“One stair up” by Campbell Nairne
The fragment describes how two youngsters, representatives of the working class, - Rosa and Andrew, went to the cinema. We see them in the hall of the cinema, after that observe them in the showing room. There is relatively little action in this story. The author’s attention is mainly focused on the details, so that we could see, smell and feel everything that surrounds the main characters. The text can be described as partially narrative and partially descriptive. The exposition is rather long. The author’s aim is to plunge us into the atmosphere of the luxurious salon: we can even hear the “soft whirring of fans” and “a cup grate on a saucer”, feel the “hot darkness” and draw a realistic image of the showing room. The complication begins with the Rosa’s question “This a comedy?” Now our attention is fully devoted to the leading characters, depicted skillfully by the author. Campbell Nairne reveals the nature of his characters through actions, details, dialogues, and, mostly, through showing their thoughts. He uses interior monologues to build up the thought patterns of both the main characters. The tension grows as we “hear” what Rosa thinks of Andrew, because her thoughts come in strong contradiction to his ones. The culmination takes place when Andrew breaks out, “forgetful in his excitement”. Full of delight, he wants to share his impressions with Rosa, but meets only cold misunderstanding. He starts making excuses to her, looking abject and miserable. The denouement lies in the sharp answer of Rosa.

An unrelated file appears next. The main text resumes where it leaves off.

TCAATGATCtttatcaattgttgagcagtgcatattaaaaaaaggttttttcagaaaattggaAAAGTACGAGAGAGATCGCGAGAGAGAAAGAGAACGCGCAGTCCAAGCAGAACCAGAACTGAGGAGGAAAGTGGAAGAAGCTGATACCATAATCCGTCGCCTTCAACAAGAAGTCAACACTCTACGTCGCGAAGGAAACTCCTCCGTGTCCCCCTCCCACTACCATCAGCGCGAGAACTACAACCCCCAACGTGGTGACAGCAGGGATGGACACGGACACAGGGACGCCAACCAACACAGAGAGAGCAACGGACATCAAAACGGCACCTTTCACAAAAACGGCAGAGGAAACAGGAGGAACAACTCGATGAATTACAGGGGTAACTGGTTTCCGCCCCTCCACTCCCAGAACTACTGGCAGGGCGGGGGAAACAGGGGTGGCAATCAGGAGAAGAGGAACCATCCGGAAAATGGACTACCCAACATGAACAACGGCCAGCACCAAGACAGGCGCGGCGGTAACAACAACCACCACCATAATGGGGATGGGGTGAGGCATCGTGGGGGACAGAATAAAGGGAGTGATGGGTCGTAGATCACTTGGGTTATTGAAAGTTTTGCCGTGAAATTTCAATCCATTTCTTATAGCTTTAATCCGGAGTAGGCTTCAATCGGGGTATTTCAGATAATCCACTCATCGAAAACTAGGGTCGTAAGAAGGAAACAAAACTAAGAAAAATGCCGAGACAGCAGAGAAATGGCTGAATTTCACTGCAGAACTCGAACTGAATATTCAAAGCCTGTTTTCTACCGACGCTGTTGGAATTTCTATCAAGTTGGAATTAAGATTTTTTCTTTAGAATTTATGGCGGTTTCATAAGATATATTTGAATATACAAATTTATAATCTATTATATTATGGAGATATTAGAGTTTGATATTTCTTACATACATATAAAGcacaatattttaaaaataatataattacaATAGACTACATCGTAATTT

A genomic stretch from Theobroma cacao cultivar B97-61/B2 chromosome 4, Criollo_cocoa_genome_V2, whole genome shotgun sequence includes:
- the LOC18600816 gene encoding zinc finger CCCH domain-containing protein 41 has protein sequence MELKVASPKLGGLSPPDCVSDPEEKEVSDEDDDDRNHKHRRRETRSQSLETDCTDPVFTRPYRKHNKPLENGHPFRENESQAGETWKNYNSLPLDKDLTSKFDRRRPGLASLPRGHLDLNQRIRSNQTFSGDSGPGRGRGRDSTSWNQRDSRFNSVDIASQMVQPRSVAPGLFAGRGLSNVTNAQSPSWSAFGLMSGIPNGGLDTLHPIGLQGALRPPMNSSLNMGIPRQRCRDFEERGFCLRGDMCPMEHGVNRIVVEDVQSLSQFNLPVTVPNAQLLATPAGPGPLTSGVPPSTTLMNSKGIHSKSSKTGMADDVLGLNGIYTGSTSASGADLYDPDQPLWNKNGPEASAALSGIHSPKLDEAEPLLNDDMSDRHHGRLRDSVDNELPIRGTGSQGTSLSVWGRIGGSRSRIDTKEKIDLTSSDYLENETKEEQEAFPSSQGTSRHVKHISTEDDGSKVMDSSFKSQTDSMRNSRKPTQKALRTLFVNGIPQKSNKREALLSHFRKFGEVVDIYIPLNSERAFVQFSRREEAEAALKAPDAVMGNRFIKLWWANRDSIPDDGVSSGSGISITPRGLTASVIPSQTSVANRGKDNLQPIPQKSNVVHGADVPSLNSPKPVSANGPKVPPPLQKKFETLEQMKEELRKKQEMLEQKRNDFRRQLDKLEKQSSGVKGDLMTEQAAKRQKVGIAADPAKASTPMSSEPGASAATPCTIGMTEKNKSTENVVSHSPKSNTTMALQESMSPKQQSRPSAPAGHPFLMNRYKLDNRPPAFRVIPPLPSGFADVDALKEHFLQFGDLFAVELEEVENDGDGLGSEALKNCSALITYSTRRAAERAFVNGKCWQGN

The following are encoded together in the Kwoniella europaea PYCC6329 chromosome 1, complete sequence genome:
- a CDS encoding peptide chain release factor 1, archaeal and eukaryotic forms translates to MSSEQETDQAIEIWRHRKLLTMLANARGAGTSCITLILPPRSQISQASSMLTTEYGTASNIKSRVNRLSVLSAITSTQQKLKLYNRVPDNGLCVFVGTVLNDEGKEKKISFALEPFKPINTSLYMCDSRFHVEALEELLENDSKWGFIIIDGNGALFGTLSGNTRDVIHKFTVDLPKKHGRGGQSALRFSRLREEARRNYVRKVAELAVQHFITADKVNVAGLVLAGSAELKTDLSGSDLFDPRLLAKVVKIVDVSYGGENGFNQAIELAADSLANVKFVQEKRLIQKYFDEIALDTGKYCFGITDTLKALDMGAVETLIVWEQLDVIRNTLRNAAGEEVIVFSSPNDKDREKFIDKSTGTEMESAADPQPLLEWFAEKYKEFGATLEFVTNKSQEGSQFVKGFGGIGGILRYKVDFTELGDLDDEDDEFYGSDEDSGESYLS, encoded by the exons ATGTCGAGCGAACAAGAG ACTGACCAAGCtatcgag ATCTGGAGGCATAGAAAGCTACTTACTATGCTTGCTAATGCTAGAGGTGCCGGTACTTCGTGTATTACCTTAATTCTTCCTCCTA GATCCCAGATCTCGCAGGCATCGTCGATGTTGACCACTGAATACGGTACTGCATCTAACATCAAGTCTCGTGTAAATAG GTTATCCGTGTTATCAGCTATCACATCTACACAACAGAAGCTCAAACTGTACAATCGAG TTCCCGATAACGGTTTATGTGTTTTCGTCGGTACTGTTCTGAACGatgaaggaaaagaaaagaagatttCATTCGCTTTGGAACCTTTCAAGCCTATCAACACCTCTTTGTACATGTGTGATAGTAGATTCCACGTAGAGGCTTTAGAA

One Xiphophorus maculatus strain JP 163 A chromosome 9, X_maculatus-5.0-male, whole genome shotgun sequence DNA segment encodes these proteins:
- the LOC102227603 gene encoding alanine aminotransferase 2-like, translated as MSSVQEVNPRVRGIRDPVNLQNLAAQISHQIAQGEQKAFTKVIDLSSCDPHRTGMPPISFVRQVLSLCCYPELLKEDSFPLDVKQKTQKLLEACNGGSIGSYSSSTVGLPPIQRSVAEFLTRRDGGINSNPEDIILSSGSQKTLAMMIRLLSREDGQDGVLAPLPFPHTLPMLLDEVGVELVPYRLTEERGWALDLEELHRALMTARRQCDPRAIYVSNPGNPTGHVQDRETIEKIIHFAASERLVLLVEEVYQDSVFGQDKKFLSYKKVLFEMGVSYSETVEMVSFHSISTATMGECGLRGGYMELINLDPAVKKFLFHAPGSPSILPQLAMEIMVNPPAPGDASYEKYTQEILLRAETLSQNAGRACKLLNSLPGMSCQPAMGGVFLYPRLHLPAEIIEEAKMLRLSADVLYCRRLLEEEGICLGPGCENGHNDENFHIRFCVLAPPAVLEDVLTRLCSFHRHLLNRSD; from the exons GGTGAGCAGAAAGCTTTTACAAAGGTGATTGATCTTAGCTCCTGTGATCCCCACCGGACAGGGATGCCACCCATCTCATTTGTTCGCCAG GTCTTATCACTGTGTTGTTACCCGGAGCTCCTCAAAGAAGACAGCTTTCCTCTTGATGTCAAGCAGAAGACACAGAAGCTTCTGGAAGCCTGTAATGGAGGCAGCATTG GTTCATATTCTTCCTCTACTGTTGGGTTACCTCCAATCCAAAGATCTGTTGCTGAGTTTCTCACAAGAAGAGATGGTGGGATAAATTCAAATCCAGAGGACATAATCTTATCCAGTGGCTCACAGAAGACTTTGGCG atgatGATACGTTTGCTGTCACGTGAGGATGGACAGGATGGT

The elements of the plot are ordered chronologically, the story ends on the sour note, but the end of the story is not clear-cut and conclusive. It gives the reader much room for suggestion, forces him\her to fancy a possible reaction of the young man and the further development of the relationships between Rosa and Andrew. The plot is of minor importance in this...
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